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Navigating the web security landscape

Navigating the web security landscape

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A Step-by-Step Guide towards Deploying CSP

If you've been reading this blog, you have already heard about Content Security Policy (CSP), a really powerful and important browser security policy, introduced a few years ago. However, if you have taken a stab at implementing a CSP policy for your application, you may have noticed that there are many hurdles to overcome, you may have sworn profusely, and you may even have kicked CSP out the door altogether. I totally get it, CSP is a really complex beast, and retrofitting CSP to an existing web application can be extremely painful. However, I'm asking you to give CSP another chance, and keep reading to discover how to deploy CSP step by step, and which tools you can use to ease the process.

This is the first post in a series about Content Security Policy (CSP). The exact contents of the series is still in motion, but here are links to the posts that have already been published:

As I am currently working on the other posts. But I can already lift the veil on the treasure trove of information that will still be coming your way:

  • Coverage of CSP’s reporting feature
  • Awesome tools and services that do a lot of the work for you
  • How to deal with third-party components, such as a Twitter widget
  • How CSP interacts with Browser Extensions
  • Useful CSP recipes, that you can use to quickly build your own CSP policy

But every story has a beginning, so let’s start there. Whenever I talk about recent web security technologies, I try to make sure that I spend some time on Content Security Policy (CSP). The reason I do this is actually twofold. First, CSP is an extremely powerful browser security policy, giving you as a developer control over what happens in the browser context of your application. Second, ever since the first introduction of CSP as a research proposal, it has been gaining a lot of momentum, making it even the preferred mechanism to add new security features to the browser.

CSP is the security policy of the future, so you better start adding CSP support sooner rather than later.

What can CSP do for you?

“What can CSP do for me?” is probably the first question on your mind, closely followed by “is it even worth the effort?”. In case you’re wondering, the answer is yes!

The original goal of CSP was to put the developer back in control over what happens in the browser context of an application. For example, a typical web page includes a lot of resources (stylesheets, fonts, scripts, images, …) from all over the web. Most of the time, the developer intended to load these resources, but sometimes, an attacker manages to tell the browser to load a malicious resource. A very good illustration of such an unintended inclusion is a cross-site scripting (XSS) attack, as shown below. When the attacker injects such malicious code, the browser really has no clue that it should not load this code, and the developer has no way to warn the browser about this attack. The net result of such an attack is malicious code being executed in the application context, right there in the user’s browser.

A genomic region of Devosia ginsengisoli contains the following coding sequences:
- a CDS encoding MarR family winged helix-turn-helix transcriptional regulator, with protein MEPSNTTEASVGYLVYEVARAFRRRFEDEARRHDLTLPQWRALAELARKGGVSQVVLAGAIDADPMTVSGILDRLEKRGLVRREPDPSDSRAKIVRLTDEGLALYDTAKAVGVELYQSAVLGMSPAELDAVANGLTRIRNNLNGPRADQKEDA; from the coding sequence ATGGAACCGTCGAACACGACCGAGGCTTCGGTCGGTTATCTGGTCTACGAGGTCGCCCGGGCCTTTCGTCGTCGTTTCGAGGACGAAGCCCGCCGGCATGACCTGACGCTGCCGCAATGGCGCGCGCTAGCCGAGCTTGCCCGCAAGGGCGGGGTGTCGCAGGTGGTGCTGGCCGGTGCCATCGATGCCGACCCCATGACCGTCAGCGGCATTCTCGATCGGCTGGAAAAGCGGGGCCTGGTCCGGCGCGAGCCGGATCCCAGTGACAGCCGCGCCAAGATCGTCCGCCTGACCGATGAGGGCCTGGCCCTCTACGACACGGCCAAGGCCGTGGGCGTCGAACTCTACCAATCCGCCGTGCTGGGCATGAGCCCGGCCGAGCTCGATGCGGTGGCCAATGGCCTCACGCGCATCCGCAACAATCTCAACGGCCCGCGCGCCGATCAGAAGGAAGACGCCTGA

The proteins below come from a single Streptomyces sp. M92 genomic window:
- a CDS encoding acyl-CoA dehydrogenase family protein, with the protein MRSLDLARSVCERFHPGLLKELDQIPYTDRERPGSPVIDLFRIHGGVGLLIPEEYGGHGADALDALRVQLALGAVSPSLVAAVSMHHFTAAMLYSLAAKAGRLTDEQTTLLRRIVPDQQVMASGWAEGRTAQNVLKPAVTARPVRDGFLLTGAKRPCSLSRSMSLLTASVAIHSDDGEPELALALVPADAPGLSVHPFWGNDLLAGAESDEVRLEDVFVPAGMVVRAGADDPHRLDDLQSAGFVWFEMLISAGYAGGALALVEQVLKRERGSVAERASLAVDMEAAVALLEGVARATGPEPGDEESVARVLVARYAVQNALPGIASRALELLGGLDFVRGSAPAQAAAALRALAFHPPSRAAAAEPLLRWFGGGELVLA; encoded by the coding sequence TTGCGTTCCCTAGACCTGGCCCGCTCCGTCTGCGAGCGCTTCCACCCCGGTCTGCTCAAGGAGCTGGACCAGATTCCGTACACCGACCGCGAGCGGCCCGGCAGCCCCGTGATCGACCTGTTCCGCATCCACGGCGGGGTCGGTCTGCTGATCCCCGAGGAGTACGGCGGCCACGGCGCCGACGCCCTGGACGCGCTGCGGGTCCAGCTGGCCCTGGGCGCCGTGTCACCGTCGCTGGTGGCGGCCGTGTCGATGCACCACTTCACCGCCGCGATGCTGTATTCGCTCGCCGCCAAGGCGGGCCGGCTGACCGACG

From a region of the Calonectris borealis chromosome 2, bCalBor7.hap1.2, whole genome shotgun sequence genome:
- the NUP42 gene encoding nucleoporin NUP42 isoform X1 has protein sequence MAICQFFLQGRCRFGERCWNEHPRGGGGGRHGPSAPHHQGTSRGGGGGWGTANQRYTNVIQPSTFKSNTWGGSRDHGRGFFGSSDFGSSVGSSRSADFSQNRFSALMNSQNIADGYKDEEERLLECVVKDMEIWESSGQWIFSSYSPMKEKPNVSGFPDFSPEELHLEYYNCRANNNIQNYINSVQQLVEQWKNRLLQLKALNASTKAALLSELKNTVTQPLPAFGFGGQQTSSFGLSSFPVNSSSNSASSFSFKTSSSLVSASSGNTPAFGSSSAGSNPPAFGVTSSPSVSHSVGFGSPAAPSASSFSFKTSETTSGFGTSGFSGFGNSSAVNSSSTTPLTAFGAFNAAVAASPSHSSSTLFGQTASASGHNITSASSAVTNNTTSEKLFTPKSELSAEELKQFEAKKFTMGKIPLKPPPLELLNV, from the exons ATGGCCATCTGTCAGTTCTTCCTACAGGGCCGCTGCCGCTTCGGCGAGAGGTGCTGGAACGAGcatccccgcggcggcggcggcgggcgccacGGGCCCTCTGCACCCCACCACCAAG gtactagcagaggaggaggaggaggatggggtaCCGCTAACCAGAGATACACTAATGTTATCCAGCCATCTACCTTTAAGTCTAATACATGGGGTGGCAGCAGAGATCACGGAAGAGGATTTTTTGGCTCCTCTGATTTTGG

In this schematic of a stored XSS attack, the attacker first submits legitimate application data with a hidden executable payload. The application embeds this legitimate data into a web page, unknowingly also embedding the injected code. When the user’s browser renders this page, the attacker’s code will be executed, allowing him to perform arbitrary actions in the application context.

CSP is intended as a defense-in-depth mechanism to reduce the harm of such injection vulnerabilities. Essentially, CSP locks your applicaton down, so that even if an injection occurs, the attack will be mitigated, or the attacker will be very restricted in his capabilities. To achieve this goal, CSP deploys two defense mechanisms.

First, CSP allows the developer to give the browser a list of resources that the page is allowed to load. Whenever the page wants to load a non-whitelisted resource, such as a maliciously injected script file, the browser will detect a policy violation, and prevent this from happening.

A second defense deployed by CSP is to block inline script and style blocks from being executed. This restriction is necessary, because there’s no way for the browser to tell if a script tag with code somewhere in the page is put there by the developer, or has been injected by the attacker.

I know that this is only a very brief summary of how CSP works, which suffices if you’re already familiar with CSP. If your head is spinning at the moment, it may be useful to check out this great tutorial by Mike West, where CSP is covered in a lot more detail, with more examples.


default-src 'self'
script-src 'self' http://platform.twitter.com https://syndication.twitter.com
img-src 'self' data: https://syndication.twitter.com http://platform.twitter.com https://*.twimg.com